When I made the apple pies on Monday, I lined a big casserole dish with pie crust and rolled out a top and wrapped it in plastic wrap and put it in the fridge, so on Tuesday, I just had to make the filling for this recipe and throw it in the oven. 

Jump to Recipe

You guys, it was SO GOOD. Damien said he’s never enjoyed chicken pie before, but he absolutely loved this, which is my friend Rebecca Salazar’s recipe. It’s supposed to have leeks, but they didn’t have any at the store, so I substituted celery. Amazing. Incredibly savory and just packed with happy flavors. It was also really fast to make (well, because the crust was already done). Most definitely making this again. 

So first you cook up some diced bacon, then add diced onion and leeks (or, in my case, celery) and keep cooking. Then some thyme, pepper, and a ton of butter.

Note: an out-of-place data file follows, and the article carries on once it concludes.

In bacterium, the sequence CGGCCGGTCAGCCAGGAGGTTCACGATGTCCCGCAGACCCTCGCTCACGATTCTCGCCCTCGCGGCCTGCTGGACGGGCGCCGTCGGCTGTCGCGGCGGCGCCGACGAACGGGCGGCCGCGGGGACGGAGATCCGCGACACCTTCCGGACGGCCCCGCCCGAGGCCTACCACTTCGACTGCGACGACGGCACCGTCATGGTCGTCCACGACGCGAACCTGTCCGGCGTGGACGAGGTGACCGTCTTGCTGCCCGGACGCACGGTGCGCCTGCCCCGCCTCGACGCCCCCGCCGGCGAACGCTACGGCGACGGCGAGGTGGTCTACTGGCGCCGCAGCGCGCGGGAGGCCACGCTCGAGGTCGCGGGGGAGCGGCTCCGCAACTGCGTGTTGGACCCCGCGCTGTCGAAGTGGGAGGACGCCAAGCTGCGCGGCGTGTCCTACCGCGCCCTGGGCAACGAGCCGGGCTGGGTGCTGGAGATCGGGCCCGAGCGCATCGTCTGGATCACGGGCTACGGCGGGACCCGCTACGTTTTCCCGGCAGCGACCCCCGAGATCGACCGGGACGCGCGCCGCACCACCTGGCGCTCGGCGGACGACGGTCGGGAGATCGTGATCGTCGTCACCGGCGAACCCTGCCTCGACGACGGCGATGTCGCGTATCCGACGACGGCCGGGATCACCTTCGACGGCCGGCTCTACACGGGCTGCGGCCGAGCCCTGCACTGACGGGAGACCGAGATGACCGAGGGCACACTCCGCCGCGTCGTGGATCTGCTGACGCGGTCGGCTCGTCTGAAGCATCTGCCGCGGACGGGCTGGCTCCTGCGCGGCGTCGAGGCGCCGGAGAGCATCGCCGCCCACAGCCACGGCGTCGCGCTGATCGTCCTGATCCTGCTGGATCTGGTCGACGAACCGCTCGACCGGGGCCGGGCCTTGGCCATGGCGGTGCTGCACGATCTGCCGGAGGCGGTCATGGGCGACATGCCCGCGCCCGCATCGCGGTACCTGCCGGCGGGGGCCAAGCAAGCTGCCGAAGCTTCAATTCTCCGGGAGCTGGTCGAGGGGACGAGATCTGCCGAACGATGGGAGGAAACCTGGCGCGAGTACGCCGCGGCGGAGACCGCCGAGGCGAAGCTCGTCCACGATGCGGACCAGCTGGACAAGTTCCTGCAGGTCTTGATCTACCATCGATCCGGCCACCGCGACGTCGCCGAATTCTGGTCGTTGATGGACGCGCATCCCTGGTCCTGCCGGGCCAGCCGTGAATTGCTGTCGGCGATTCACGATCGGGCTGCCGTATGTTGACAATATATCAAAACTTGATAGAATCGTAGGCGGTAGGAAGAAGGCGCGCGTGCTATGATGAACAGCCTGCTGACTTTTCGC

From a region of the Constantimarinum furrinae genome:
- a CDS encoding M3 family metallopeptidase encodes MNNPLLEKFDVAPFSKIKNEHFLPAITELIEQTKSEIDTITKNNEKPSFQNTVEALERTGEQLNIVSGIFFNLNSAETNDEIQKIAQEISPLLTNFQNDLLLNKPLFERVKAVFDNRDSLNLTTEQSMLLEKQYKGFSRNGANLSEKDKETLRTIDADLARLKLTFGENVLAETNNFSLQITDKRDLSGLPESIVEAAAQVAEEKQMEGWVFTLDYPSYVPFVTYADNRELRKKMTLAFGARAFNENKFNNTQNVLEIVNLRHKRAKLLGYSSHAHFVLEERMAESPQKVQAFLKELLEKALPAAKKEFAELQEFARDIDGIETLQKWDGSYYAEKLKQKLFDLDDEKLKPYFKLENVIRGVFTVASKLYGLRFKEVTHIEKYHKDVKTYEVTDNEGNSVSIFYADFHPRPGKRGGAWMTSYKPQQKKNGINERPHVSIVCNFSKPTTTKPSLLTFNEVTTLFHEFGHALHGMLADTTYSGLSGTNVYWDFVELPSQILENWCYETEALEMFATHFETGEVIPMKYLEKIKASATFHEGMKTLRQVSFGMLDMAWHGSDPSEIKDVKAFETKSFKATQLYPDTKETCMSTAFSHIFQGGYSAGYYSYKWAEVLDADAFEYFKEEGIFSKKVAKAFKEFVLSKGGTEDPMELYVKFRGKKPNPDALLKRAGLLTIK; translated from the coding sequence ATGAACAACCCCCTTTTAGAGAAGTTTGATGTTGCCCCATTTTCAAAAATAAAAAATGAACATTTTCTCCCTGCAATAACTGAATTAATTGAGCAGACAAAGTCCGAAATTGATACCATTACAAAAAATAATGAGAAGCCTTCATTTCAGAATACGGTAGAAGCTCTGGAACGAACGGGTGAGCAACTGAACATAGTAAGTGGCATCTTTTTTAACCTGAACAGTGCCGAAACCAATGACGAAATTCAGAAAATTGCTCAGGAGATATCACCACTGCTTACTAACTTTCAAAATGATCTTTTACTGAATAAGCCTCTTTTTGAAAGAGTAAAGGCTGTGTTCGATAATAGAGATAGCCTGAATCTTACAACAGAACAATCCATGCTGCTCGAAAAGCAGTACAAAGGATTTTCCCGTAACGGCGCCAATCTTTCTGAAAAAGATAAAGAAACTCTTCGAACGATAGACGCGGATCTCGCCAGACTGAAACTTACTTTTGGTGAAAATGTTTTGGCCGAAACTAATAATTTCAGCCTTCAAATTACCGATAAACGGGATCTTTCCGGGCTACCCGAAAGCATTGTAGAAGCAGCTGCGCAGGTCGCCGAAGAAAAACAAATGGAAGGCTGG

Then you whisk in a little flour, thicken it up, add in some concentrated chicken broth and thicken it some more, and add in cubed chicken and cubed potatoes. And that’s it. You pour this into the bottom crust

add the top crust, and then obviously you have to make it into a Mrs. Tweedy’s Chicken Pie, and brush it with egg yolk

and bake at 425 for about an hour. LOOK AT HER.

So beautiful. The filling was nice and thick, and the pieces held up well when I scooped them out, but not so well that it was gluey or gunky.

About half an hour before dinner, I decided we needed a side dish, so I found this roasted carrot recipe from a site I’ve used before, Recipe Tin Eats

Another success! I’ve made glazed carrots before, but they have come out kind of mushy and swimming in syrup, which isn’t great. This recipe is quick and easy and the carrots get fully cooked and they’re sweet and flavorful, but not sticky or blurry. 

I actually skipped the garlic and added cinnamon and a little chili powder. You just mix up the sugar and a few other ingredients and toss the carrots in it and roast them on a pan, turning them once. Easy and effective.